Wednesday, March 26, 2008

"Deep Dish" by Mary Kay Andrews

Y'all just don't understand how much I've wanted MKA to come out with another book - fast! I've read all her work to date and "Hissy Fit" is probably my favorite. These are light mystery/romances with a very Southern flair to them. The "Blue" books have the added benefit of "junkin" - scrounging for antiques. Having lived here in North Carolina for about 6 years now, I can tell you that people take their antiques very seriously around here! When I heard that MKA's newest would be about - gasp - food, I was thrilled. Chefs! Recipes! Hot romance in the kitchen!

"Deep Dish" is the story of two small-time chefs, Gina Foxton and Tate Moody. Gina has her own public-access cooking show called Fresh Start; she's about to be cancelled, has broken up with her cheating producer-boyfriend, and has a rather unhealthy habit of sneaking pork rinds after dark. Tate is an all-around Southern outdoor guy who host his own show, Vittles, on the Outdoor Channel. He's pretty much happy with his life as is, hanging out with his adorable dog Moonpie (a setter - odd choice, I thought), killing and grilling things.

Enter the two most self-centered, self-absorbed producers on the planet, Scott and Val. Scott is the aforementioned cheating ex-boyfriend; Val works for the Tatester. Both find out that The Cooking Channel (aka TCC) is looking for a chef for a new show about Southern-style cooking. Both producers want their "stars" to be the new TCC star, so they push them into a contest for the position. Thus, the first-ever TCC "Food Fight", an idea cooked up by none other than the TCC president, Mr. Adelman. Gina and Tate are whisked off to Eutaw Island for the Food Fight; they will be competing in three challenges and can use only items they are able to find on the island. Keep in mind that this island is mostly uninhabited. There's an inn with some staff, but for the most part it's a wild place.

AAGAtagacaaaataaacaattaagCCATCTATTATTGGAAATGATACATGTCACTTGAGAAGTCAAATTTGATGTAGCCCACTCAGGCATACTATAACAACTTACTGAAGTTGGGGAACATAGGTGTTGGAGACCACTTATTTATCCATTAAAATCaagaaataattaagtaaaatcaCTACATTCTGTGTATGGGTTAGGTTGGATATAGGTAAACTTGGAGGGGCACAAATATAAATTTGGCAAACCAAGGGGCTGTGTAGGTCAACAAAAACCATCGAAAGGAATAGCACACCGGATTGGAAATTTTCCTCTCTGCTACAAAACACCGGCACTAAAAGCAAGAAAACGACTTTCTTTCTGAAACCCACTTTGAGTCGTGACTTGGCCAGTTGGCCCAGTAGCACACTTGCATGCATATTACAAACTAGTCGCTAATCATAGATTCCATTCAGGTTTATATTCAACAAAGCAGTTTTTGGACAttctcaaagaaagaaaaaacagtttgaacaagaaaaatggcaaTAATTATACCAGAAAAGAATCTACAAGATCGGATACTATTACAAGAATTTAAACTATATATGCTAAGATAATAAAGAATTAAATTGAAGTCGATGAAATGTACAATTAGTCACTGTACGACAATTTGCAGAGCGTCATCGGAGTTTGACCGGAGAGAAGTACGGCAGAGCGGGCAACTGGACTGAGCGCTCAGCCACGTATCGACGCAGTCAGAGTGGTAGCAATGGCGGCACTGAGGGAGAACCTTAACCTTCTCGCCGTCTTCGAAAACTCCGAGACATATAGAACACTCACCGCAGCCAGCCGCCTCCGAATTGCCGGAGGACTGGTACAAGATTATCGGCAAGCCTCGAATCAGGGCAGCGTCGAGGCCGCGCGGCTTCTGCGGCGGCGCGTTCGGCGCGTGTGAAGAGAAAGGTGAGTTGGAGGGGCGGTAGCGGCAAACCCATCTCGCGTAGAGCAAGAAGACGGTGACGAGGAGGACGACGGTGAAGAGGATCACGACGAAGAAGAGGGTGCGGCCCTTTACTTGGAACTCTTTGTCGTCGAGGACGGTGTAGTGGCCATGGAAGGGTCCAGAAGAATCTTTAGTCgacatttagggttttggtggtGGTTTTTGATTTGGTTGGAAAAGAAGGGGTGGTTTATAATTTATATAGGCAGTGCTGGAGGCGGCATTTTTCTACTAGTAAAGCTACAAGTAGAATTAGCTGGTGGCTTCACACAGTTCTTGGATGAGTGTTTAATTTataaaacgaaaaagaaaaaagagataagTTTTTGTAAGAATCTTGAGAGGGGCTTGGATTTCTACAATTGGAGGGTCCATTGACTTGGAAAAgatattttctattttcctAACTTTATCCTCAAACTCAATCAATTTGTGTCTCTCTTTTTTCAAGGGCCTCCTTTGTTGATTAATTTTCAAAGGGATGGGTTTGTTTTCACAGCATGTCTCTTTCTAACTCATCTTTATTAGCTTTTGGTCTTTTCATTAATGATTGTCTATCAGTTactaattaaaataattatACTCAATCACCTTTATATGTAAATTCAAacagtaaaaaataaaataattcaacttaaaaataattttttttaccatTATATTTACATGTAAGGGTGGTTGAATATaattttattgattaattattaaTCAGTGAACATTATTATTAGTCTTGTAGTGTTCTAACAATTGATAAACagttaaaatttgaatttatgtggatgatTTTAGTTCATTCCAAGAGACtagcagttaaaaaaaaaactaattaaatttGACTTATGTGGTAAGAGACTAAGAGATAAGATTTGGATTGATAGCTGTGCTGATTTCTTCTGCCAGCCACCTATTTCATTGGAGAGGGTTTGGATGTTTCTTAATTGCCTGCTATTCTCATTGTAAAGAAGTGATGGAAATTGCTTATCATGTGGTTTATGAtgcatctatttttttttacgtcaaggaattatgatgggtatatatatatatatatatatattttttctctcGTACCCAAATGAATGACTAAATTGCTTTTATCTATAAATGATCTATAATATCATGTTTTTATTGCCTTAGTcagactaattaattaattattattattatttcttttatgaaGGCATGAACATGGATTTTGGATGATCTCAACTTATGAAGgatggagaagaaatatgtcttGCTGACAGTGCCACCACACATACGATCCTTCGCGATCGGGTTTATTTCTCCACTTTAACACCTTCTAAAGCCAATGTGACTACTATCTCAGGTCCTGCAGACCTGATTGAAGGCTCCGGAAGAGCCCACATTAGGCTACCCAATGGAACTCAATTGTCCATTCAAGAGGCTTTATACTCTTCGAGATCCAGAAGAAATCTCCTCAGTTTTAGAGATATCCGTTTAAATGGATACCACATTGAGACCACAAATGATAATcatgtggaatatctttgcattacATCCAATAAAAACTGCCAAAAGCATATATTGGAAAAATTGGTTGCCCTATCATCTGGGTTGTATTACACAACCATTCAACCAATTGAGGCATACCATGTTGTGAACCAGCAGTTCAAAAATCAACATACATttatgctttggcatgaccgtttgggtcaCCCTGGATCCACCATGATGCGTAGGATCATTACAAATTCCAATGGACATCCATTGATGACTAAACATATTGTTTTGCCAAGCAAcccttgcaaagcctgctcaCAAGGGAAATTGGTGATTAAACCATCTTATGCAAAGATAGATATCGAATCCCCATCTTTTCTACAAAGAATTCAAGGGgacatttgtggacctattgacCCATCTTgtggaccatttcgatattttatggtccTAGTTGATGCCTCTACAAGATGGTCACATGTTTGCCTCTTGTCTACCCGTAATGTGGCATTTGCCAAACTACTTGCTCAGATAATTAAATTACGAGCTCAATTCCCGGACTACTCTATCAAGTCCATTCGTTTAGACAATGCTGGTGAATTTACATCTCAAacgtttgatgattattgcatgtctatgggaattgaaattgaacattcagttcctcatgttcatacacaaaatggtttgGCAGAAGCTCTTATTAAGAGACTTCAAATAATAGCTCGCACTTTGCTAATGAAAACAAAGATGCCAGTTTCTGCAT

Who wins the Food Fight? Well, that would be cheatin' y'all if I told ya! Nah, it's pretty obvious what's going to happen. And maybe that's what was disappointing about this book. It didn't have the usual sparkle and pizazz of MKA's other works. In fact, it was OK until about half-way through; then the romance between Tate and Gina finally started kicking in. The biggest problem? Lack of character development. Tate and Gina, our main peeps, didn't have enough written about them, nor were they on the page enough. I got a bit tired of reading about Scott and Val; they seemed a bit too stereotypical for my taste. Lisa, Gina's little sister, was quite funny, as was Gina's makeup artist, D'John. Again, though, they were on the page a bit too much; the focus really should have been on Gina and Tate.

The plot was a bit stereotypical, too, and quite honestly, I thought the profession of love by Tate was too sudden. That's not letting the cat out of the bag, people - y'all knew they were going to be together by the end of the book! I think that if there'd been more development of Gina and Tate, their romance would have rang truer at the end. Overall, it's not bad. But it just doesn't have the usual spice that I expect from Mary Kay Andrews. Hopefully, she'll go back to what she does best - write about junkin'-lovin' Southern women!

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